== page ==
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Mozambique’s Administrative Tribunal (TA) has rejected the appeal from the Mayor of the central city of Quelimane, Manuel de Araujo, against the decision by the central government to sack him from this post.
The government sacked Araujo on 28 August because he had switched his political party allegiance.
He fought and won a by-election for Mayor of Quelimane in 2011 on the ticket of the Mozambique Democratic Movement (MDM). Two years later he was confirmed as mayor, again on the MDM slate, in the nationwide municipal elections of 2013.
Quelimane MDM members wanted Araujo to run for a further term of office in the municipal elections scheduled for 10 October last year.
But they were disappointed when he announced, not only that he had joined the former rebel movement Renamo, but that he would be the Renamo candidate for Mayor of Quelimane. Adding insult to injury, Araujo declared that the MDM “is a party of bandits” – even though he had been a senior member of this party for the best part of a decade.
The Council of Ministers (Cabinet) justified its decision to sack Araujo on the basis of a clause in the 1997 law on administrative supervision of municipalities, which states that “office holders in municipalities shall lose their office if, after the elections, they join a party or list different from the one for which they presented themselves to the electorate”.
The law is quite unambiguous – yet Araujo appealed to the only body that could overturn the government decision, the Council of Ministers.
It was an open and shut case – but the Tribunal behaved with extraordinary lethargy, delaying a decision by almost three months. Its decision, dated 21 December, but only made public this month, ruled in favour of the government, and ordered Araujo to pay the costs of his appeal, set at 10,000 meticais (about 164 US dollars).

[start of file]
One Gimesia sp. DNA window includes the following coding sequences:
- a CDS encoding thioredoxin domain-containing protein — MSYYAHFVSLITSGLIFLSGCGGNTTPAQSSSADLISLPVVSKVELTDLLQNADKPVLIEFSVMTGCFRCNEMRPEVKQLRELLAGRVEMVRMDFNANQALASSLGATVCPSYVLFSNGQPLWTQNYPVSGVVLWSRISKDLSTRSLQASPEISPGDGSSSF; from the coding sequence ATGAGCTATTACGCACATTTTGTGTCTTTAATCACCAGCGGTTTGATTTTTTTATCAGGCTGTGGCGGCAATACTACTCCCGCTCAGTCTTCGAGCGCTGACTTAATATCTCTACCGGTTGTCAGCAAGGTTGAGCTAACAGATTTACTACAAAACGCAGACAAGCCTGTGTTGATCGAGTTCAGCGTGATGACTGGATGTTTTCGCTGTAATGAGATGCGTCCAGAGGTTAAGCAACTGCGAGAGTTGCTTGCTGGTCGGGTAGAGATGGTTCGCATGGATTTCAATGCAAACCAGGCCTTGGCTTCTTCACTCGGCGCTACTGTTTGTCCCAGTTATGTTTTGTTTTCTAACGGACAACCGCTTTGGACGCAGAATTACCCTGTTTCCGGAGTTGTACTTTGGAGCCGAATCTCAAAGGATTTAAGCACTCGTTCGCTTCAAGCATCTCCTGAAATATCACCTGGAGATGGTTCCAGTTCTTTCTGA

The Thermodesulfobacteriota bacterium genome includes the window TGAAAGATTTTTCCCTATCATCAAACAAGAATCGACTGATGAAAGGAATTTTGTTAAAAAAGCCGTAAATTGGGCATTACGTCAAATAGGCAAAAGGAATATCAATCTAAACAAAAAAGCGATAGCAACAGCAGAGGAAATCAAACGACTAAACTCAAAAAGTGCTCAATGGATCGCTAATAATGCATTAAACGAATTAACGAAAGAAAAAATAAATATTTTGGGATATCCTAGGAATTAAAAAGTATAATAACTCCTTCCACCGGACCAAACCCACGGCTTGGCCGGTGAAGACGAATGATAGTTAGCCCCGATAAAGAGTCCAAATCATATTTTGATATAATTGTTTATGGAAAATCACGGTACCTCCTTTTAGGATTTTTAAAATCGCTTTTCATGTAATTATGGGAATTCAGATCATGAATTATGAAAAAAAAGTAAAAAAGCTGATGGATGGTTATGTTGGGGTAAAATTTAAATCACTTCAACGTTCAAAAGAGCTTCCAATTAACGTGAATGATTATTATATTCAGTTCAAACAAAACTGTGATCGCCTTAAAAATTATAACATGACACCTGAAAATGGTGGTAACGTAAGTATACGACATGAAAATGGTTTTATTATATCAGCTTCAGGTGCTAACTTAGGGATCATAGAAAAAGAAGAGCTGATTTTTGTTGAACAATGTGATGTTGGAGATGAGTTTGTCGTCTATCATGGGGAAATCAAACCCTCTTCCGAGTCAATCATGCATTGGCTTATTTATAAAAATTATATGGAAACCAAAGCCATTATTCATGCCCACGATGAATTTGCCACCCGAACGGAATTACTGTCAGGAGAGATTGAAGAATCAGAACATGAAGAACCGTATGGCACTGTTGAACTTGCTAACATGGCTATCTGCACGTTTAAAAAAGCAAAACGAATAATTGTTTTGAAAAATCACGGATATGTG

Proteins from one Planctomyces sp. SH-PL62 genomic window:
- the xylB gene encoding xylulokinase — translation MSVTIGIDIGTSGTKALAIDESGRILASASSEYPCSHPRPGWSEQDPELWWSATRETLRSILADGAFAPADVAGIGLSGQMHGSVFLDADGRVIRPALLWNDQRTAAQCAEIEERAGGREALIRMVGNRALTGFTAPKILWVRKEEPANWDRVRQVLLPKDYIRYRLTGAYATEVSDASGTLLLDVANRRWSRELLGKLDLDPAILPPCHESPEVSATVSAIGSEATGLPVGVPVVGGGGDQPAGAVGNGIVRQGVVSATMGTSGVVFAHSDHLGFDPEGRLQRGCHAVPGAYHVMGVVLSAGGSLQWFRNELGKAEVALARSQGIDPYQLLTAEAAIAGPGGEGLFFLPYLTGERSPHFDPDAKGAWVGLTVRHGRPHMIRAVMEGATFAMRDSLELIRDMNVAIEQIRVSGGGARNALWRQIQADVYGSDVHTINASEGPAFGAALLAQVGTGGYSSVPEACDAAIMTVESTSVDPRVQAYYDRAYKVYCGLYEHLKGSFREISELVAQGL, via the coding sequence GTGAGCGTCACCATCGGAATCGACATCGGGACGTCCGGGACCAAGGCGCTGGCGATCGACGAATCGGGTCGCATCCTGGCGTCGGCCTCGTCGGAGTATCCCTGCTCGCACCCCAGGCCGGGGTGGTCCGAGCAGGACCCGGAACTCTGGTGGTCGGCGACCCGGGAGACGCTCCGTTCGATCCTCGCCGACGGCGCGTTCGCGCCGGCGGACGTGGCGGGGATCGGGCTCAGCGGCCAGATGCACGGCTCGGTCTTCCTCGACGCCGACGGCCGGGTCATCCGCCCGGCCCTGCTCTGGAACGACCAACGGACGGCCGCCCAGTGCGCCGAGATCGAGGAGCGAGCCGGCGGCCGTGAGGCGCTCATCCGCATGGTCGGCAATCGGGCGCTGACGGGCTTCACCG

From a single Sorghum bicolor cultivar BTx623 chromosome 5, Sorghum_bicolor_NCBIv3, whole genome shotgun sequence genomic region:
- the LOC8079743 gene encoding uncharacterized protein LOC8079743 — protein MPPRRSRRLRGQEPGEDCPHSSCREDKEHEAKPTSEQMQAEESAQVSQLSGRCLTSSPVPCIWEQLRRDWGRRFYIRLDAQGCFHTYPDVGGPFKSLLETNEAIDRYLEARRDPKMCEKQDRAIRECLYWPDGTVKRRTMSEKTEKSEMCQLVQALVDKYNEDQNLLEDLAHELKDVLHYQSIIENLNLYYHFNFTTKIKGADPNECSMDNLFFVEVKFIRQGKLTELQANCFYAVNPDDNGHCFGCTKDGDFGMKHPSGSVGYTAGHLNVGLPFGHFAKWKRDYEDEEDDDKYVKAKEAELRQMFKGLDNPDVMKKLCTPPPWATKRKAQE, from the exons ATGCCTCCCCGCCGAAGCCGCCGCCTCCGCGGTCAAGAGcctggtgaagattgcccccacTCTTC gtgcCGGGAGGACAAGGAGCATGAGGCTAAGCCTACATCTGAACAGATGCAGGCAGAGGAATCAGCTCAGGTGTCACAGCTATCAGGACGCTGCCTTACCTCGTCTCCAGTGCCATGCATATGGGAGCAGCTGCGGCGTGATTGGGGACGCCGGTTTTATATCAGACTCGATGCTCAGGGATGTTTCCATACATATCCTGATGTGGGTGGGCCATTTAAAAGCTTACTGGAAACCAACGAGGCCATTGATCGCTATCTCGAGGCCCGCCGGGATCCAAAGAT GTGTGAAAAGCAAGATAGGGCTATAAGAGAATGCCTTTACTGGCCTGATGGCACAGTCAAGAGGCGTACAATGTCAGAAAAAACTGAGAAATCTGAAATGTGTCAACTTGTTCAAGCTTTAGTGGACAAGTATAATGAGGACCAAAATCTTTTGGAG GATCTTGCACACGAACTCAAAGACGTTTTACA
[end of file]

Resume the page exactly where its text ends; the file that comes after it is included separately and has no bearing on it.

The Tribunal said there was no legal basis for an appeal. It rejected Araujo’s protest that the government had not instituted any inquiry or heard his side of the story. An inquiry would only make sense if the facts were in dispute. But they were not: nobody doubted that Araujo had left the MDM and joined Renamo. Indeed, he had announced it himself.
The loss of his mayoral office was “an automatic effect determined by the law”, said the ruling.
But the Tribunal’s delay allowed Araujo to run for mayor, this time as a Renamo candidate, on 10 October. Had his appeal been thrown out before that date, he would have been unable to stand.
As it is, Araujo’s victory has already been proclaimed and validated by the Constitutional Council, the country’s highest body in matters of constitutional and electoral law. Since there can be no appeal against Constitutional Council decisions, Araujo has a further five year term of office as Mayor of Quelimane guaranteed.
So he should lose his mayoral office and the salary that goes with it, but only for the last few weeks of the term of office that began in 2014. Some time in February, he will once again be sworn into office as mayor.Source: AIM
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